Strategies for “Showing” Instead of “Telling”
So let's talk about a couple of strategies for showing instead of telling. So cheesy TV dramas, I won't say which ones, (laughs) often tell the audience what's happening rather than showing them. So don't be a cheesy TV drama is basically the point here. So you don't want to say like you know, the dead body was on the floor and we found it and it was cold and then the arm was bent this way, right oh my god. Like we would totally fall asleep, sadly there are shows like that. Instead you just wanna see the body. (laughs) Right, we can get that in a quick snap. In a quick visual. It's all we need to see. So, showing not telling. So is there any way to use a visual to communicate your message, right? Do you really need words? Not always, not always. For some of you, yes, you can't get away with it. But if there's a way to visually depict something, um, I would suggest doing that, or even mixing it with your words, right. You're allowed to mix and combine, there's no rules here. So anytime ...
you can show and not tell is always great. I know you all have seen a pharmaceutical company ad, right? And you know that they have all of those like disclaimers and there's like a whole ton of side effects. So the reason that they do that, I used to work in that industry, is that that's legal, we have to give those disclaimers, so we can't get away from it. So the reason that we roll all those ridiculous images of people skipping through fields and meadows, right, while like all these, it's like, your arm will fall off, plus this, you know, if you do this. That's the reason. The reason is so that people hopefully remember the visual and the product name and not all the ridiculous side effects that we are, we have to do by law, right, we have to air them by law. So oftentimes you'll find that like the product name or the drug name is repeated over and over and over and over again, next to these horrific side effects. And that's because we want you to remember the drug name. So the repetition of it will sink in, right? And then all those ridiculous visuals, whatever, we want you big, what a happy woman romping in the field with her dog, right? (laughter) So again, those are multi-billion dollar companies, right. There's a reason that they run those ads and assault you with them. Like sometimes they're the only ads you see. And they work, they work. We laugh at them, I laugh at them all of the time, I used to even help make them and I laugh at them. But there's a reason that they work and it's all because it's visual and repetition. So just think about that. If there's any way that that can apply to your own business, if there is any way you can use visual, would that be stronger, use it! And also because attention spans are so short. So a fun thing to do is if you have a piece of promotional copy that you feel is particularly long, right? And I don't think that there's any like specific word count necessarily, but sometimes you might feel heavy about it. Feel like ugh, this feels so long. Then a cool think you could do is use visuals to break up the copy. That's just like an easy, easy quick thing to be able to break up some longer things. So here's a couple of eye catching images. This is my client, Joanne Schneider, she is a nutritionist and she was promoting a program called Tiny Taste of Raw which was encouraging people to eat raw food or incorporate I think at least one raw meal into your day. And like look at that image. Like I don't even, like I kinda like my food cooked, but I look at her food and I'm like, that is beautiful. I mean, almost just want it because it's so beautiful. (laughs) So it's very eye catching. And also, she doesn't need to use a lot of copy, right. Like when you have a beautiful image like that, she doesn't really need to tell you all the benefits of raw and like all this, right. I mean, she could wax on and on and on and on and on. But really, it's just like, look. Look at this amazing thing. Don't you want that in your belly? Great, right, so it makes it so much more strong when you hae an exciting photo.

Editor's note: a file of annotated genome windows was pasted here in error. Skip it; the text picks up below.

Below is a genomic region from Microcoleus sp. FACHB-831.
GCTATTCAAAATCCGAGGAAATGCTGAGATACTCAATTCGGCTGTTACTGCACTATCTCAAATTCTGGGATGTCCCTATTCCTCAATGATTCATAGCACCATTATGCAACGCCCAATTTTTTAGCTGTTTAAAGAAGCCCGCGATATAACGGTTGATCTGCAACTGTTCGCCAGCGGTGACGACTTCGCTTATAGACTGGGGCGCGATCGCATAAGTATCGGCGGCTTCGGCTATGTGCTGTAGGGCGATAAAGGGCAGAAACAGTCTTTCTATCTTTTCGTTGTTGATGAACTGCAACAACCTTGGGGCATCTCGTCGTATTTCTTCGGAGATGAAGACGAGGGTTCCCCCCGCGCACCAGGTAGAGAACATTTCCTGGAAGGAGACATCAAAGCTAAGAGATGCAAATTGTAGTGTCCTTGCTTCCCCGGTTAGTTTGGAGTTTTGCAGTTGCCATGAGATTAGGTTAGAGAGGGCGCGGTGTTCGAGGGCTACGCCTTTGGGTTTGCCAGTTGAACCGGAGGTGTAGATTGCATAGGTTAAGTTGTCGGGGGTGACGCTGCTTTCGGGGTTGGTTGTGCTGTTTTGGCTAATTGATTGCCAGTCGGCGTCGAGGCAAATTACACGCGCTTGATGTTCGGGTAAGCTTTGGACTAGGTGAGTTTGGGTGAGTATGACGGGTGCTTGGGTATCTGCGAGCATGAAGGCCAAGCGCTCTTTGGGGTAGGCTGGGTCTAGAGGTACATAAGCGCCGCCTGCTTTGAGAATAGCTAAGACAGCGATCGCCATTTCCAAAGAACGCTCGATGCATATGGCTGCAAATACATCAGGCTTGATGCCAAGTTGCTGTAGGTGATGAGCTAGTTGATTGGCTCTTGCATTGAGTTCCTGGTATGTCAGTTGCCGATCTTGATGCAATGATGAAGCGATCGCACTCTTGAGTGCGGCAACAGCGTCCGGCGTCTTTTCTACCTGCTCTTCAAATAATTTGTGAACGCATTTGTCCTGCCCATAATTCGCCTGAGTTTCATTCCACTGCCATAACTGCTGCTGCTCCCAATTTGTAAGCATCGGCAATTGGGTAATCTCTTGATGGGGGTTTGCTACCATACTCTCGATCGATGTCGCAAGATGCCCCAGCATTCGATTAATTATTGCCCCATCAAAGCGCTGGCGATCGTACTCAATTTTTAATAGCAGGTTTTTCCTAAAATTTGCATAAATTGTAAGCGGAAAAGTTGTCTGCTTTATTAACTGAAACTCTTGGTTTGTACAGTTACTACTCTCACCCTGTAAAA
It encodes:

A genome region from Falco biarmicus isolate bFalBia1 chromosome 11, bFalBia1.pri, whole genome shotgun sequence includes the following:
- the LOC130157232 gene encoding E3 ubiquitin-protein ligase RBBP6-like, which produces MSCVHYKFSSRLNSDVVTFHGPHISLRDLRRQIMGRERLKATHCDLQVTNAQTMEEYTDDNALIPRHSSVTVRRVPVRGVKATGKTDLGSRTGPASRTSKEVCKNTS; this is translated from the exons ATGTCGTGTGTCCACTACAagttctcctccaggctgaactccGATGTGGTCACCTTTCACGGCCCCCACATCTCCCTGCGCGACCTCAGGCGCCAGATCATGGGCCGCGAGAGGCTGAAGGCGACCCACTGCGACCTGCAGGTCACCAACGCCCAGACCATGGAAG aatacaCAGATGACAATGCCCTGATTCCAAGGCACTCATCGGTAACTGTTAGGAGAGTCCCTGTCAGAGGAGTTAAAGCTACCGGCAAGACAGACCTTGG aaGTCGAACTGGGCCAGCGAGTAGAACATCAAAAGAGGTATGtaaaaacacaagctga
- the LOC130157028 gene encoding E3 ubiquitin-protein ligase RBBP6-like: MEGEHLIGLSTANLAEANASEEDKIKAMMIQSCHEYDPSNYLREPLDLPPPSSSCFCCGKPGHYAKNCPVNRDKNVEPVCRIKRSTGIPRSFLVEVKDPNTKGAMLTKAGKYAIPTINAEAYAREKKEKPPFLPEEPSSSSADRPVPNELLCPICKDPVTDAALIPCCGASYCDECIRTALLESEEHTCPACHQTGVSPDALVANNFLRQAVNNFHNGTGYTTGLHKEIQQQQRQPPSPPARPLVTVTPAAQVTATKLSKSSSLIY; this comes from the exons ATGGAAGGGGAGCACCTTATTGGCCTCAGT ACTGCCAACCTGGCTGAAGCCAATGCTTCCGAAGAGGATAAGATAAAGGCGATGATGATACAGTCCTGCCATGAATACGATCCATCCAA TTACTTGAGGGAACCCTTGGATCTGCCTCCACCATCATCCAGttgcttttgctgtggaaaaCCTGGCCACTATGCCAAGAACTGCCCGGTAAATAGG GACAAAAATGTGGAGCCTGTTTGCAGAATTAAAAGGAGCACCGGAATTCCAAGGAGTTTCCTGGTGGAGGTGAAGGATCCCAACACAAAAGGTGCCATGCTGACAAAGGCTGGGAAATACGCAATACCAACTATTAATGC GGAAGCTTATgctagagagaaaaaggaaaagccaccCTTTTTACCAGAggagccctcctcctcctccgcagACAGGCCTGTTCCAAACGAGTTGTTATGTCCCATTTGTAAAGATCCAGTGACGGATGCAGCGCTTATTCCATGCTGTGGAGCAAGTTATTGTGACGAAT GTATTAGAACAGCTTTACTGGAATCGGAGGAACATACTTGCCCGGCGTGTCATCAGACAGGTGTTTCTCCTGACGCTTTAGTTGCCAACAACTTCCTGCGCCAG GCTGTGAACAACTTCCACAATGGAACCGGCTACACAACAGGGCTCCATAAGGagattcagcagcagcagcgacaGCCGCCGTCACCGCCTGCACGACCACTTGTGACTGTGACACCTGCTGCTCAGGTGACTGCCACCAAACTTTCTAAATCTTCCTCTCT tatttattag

Commercials, teasers and promos are a great way to publicize your business. But taking on the task of creating advertising that looks professional and grabs people’s attention can be intimidating. The last thing you want to do is put out ads that are amateurish or tacky.
The good news is you don’t have to hire an expensive agency to create compelling commercials. This class will walk you through all the steps of how to do it yourself, from coming up with a clever concept to producing your ad on a tight budget.
As a brand and marketing consultant for businesses and a successful writer for movies and TV, instructor Melissa Cassera will show you how to use screenwriting tools and techniques to develop dynamic, award-worthy promos that drive sales and win clients.
In this class, you’ll learn how to:
- Understand visual engagement and why it’s important to show, not tell.
- Create an effective hook so your audience will pay attention and remember your ad.
- Add emotion to your commercial so it stands out from the rest.
- Develop a commercial brief.
- Avoid using clichés and go for the unexpected instead.
- Strike the right balance between entertainment and sales pitch.
- Write an awesome tagline.
- Master the art of the tease to add an air of mystery without being confusing.
- Incorporate audience involvement to increase engagement.